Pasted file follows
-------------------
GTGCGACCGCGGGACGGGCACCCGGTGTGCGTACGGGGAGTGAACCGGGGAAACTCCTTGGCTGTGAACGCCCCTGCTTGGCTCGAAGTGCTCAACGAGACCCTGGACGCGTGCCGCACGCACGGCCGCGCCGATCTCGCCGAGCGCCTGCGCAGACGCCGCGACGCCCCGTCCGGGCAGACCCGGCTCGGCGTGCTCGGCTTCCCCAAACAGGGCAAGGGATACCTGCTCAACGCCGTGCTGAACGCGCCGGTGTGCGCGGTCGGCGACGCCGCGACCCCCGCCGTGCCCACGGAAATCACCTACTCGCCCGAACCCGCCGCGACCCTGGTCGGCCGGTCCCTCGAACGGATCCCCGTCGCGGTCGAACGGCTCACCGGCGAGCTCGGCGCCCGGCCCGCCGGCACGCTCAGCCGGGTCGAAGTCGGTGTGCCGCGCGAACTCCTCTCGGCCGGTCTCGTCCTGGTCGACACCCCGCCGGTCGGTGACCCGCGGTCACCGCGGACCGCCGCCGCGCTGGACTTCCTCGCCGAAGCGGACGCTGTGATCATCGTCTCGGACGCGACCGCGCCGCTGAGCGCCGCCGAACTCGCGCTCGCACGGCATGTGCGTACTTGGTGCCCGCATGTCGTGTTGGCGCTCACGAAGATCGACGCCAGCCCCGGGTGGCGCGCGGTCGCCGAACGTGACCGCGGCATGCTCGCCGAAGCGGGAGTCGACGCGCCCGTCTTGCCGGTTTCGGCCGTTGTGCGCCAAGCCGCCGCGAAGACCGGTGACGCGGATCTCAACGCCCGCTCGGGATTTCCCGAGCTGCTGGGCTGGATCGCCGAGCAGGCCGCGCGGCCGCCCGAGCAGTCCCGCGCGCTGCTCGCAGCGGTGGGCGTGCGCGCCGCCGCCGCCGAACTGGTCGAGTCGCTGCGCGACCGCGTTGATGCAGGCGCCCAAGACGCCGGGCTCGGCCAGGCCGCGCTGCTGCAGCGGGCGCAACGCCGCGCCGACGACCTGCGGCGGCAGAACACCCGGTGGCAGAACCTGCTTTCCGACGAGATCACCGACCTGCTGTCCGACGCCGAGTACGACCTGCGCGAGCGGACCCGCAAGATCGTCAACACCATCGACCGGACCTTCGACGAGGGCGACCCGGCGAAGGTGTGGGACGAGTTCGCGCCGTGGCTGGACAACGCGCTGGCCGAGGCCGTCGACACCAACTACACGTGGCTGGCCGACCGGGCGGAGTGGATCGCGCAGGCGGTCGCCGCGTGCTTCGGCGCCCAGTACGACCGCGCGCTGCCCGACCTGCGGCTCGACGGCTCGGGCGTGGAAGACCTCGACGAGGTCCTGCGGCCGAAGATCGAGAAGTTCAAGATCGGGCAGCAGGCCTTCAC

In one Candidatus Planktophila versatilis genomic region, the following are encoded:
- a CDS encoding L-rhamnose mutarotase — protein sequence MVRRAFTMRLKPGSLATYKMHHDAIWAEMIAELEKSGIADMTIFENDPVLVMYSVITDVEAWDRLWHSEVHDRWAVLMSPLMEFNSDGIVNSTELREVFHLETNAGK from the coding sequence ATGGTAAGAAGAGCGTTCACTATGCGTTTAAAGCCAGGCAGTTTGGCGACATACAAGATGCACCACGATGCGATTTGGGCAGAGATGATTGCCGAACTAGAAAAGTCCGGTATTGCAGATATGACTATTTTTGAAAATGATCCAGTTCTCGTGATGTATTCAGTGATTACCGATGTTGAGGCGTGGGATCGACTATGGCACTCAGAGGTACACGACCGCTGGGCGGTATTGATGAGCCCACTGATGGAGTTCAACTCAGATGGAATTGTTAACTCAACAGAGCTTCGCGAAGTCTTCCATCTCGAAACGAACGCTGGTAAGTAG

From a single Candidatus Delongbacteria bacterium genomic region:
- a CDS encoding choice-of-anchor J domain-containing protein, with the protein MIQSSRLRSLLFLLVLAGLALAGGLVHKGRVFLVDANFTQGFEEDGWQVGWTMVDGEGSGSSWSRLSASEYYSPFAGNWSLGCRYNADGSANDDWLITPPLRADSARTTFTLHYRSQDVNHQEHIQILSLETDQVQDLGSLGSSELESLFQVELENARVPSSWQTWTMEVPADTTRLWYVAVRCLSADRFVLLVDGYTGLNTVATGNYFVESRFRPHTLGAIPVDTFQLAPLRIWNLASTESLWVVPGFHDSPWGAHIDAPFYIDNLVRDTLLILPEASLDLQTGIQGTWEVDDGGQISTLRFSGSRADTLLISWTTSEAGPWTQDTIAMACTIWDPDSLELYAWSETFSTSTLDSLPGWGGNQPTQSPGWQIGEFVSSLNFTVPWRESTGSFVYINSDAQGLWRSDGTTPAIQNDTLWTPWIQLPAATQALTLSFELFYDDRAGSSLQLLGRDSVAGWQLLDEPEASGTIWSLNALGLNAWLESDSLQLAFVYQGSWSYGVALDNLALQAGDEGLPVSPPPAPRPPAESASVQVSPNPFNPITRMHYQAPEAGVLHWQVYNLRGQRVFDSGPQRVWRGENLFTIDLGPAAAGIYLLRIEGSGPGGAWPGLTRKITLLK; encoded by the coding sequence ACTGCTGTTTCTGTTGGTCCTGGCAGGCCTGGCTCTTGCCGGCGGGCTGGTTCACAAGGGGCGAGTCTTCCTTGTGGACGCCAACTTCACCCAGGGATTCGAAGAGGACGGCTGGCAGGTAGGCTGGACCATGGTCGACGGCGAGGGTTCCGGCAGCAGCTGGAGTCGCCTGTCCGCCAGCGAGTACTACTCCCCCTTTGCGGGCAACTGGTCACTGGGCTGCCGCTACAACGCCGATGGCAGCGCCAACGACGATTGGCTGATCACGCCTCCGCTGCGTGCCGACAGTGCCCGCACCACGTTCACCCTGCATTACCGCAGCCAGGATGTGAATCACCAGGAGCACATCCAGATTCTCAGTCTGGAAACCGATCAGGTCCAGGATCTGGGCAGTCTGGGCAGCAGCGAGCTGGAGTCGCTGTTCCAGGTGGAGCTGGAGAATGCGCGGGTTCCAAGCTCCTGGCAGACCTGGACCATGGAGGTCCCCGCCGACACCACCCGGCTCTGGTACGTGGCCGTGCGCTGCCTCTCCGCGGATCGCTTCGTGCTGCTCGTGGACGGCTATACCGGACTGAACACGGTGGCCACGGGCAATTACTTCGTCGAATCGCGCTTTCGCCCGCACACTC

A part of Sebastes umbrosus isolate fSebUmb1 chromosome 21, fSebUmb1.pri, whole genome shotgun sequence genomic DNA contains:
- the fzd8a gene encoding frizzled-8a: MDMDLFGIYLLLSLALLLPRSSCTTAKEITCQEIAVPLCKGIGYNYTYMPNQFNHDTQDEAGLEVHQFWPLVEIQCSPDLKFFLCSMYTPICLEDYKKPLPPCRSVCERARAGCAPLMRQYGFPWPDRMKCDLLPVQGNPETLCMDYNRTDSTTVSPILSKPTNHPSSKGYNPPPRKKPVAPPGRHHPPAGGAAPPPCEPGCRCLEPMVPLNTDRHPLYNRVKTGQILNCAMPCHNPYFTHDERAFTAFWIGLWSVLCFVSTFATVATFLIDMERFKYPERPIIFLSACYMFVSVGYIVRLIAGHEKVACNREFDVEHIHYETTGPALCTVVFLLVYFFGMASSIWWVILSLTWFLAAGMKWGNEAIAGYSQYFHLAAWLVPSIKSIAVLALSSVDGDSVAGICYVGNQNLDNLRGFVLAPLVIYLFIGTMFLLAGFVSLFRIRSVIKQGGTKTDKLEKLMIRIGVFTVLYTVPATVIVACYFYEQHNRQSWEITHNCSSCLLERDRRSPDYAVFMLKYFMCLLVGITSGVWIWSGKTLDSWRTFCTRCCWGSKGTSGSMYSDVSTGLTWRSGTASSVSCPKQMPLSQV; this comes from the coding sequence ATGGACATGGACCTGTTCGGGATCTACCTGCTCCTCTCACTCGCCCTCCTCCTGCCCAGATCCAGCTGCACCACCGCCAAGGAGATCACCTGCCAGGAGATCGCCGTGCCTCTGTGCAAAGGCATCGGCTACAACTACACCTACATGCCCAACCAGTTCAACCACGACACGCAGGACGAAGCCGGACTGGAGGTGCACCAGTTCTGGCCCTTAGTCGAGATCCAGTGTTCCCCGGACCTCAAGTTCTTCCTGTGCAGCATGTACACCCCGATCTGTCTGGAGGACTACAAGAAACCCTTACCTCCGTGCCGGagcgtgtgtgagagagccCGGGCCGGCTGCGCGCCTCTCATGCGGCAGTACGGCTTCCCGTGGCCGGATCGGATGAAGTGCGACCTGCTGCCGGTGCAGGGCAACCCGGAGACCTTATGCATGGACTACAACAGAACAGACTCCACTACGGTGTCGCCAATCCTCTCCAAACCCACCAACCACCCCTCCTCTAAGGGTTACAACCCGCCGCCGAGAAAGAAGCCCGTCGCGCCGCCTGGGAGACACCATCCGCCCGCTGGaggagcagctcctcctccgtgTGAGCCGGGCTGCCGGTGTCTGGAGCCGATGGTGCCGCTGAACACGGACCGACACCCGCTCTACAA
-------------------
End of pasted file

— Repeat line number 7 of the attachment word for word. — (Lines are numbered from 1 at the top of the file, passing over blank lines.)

- the fzd8a gene encoding frizzled-8a: MDMDLFGIYLLLSLALLLPRSSCTTAKEITCQEIAVPLCKGIGYNYTYMPNQFNHDTQDEAGLEVHQFWPLVEIQCSPDLKFFLCSMYTPICLEDYKKPLPPCRSVCERARAGCAPLMRQYGFPWPDRMKCDLLPVQGNPETLCMDYNRTDSTTVSPILSKPTNHPSSKGYNPPPRKKPVAPPGRHHPPAGGAAPPPCEPGCRCLEPMVPLNTDRHPLYNRVKTGQILNCAMPCHNPYFTHDERAFTAFWIGLWSVLCFVSTFATVATFLIDMERFKYPERPIIFLSACYMFVSVGYIVRLIAGHEKVACNREFDVEHIHYETTGPALCTVVFLLVYFFGMASSIWWVILSLTWFLAAGMKWGNEAIAGYSQYFHLAAWLVPSIKSIAVLALSSVDGDSVAGICYVGNQNLDNLRGFVLAPLVIYLFIGTMFLLAGFVSLFRIRSVIKQGGTKTDKLEKLMIRIGVFTVLYTVPATVIVACYFYEQHNRQSWEITHNCSSCLLERDRRSPDYAVFMLKYFMCLLVGITSGVWIWSGKTLDSWRTFCTRCCWGSKGTSGSMYSDVSTGLTWRSGTASSVSCPKQMPLSQV; this comes from the coding sequence ATGGACATGGACCTGTTCGGGATCTACCTGCTCCTCTCACTCGCCCTCCTCCTGCCCAGATCCAGCTGCACCACCGCCAAGGAGATCACCTGCCAGGAGATCGCCGTGCCTCTGTGCAAAGGCATCGGCTACAACTACACCTACATGCCCAACCAGTTCAACCACGACACGCAGGACGAAGCCGGACTGGAGGTGCACCAGTTCTGGCCCTTAGTCGAGATCCAGTGTTCCCCGGACCTCAAGTTCTTCCTGTGCAGCATGTACACCCCGATCTGTCTGGAGGACTACAAGAAACCCTTACCTCCGTGCCGGagcgtgtgtgagagagccCGGGCCGGCTGCGCGCCTCTCATGCGGCAGTACGGCTTCCCGTGGCCGGATCGGATGAAGTGCGACCTGCTGCCGGTGCAGGGCAACCCGGAGACCTTATGCATGGACTACAACAGAACAGACTCCACTACGGTGTCGCCAATCCTCTCCAAACCCACCAACCACCCCTCCTCTAAGGGTTACAACCCGCCGCCGAGAAAGAAGCCCGTCGCGCCGCCTGGGAGACACCATCCGCCCGCTGGaggagcagctcctcctccgtgTGAGCCGGGCTGCCGGTGTCTGGAGCCGATGGTGCCGCTGAACACGGACCGACACCCGCTCTACAA